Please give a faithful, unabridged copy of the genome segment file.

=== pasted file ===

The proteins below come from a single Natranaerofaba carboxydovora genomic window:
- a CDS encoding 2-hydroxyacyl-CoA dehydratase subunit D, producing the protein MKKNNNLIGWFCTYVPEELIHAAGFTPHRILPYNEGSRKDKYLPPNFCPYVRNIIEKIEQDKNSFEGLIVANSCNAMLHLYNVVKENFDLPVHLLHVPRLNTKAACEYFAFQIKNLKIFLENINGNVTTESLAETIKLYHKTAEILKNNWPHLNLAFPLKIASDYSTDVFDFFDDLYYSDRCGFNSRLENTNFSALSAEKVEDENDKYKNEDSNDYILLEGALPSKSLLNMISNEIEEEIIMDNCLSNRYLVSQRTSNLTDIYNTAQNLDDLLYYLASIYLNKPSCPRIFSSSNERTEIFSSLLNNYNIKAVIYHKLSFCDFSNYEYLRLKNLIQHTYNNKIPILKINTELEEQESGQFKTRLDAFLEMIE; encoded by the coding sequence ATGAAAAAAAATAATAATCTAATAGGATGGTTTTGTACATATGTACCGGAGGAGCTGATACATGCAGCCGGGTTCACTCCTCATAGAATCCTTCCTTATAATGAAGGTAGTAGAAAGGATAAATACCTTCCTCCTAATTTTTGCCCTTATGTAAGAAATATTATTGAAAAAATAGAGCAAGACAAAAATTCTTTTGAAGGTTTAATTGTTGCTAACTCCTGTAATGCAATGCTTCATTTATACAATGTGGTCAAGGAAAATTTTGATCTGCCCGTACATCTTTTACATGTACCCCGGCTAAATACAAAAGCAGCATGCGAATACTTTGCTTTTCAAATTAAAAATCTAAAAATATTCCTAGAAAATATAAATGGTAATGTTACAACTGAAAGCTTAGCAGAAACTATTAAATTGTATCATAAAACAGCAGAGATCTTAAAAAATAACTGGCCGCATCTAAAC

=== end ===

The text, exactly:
The proteins below come from a single Natranaerofaba carboxydovora genomic window:
- a CDS encoding 2-hydroxyacyl-CoA dehydratase subunit D, producing the protein MKKNNNLIGWFCTYVPEELIHAAGFTPHRILPYNEGSRKDKYLPPNFCPYVRNIIEKIEQDKNSFEGLIVANSCNAMLHLYNVVKENFDLPVHLLHVPRLNTKAACEYFAFQIKNLKIFLENINGNVTTESLAETIKLYHKTAEILKNNWPHLNLAFPLKIASDYSTDVFDFFDDLYYSDRCGFNSRLENTNFSALSAEKVEDENDKYKNEDSNDYILLEGALPSKSLLNMISNEIEEEIIMDNCLSNRYLVSQRTSNLTDIYNTAQNLDDLLYYLASIYLNKPSCPRIFSSSNERTEIFSSLLNNYNIKAVIYHKLSFCDFSNYEYLRLKNLIQHTYNNKIPILKINTELEEQESGQFKTRLDAFLEMIE; encoded by the coding sequence ATGAAAAAAAATAATAATCTAATAGGATGGTTTTGTACATATGTACCGGAGGAGCTGATACATGCAGCCGGGTTCACTCCTCATAGAATCCTTCCTTATAATGAAGGTAGTAGAAAGGATAAATACCTTCCTCCTAATTTTTGCCCTTATGTAAGAAATATTATTGAAAAAATAGAGCAAGACAAAAATTCTTTTGAAGGTTTAATTGTTGCTAACTCCTGTAATGCAATGCTTCATTTATACAATGTGGTCAAGGAAAATTTTGATCTGCCCGTACATCTTTTACATGTACCCCGGCTAAATACAAAAGCAGCATGCGAATACTTTGCTTTTCAAATTAAAAATCTAAAAATATTCCTAGAAAATATAAATGGTAATGTTACAACTGAAAGCTTAGCAGAAACTATTAAATTGTATCATAAAACAGCAGAGATCTTAAAAAATAACTGGCCGCATCTAAAC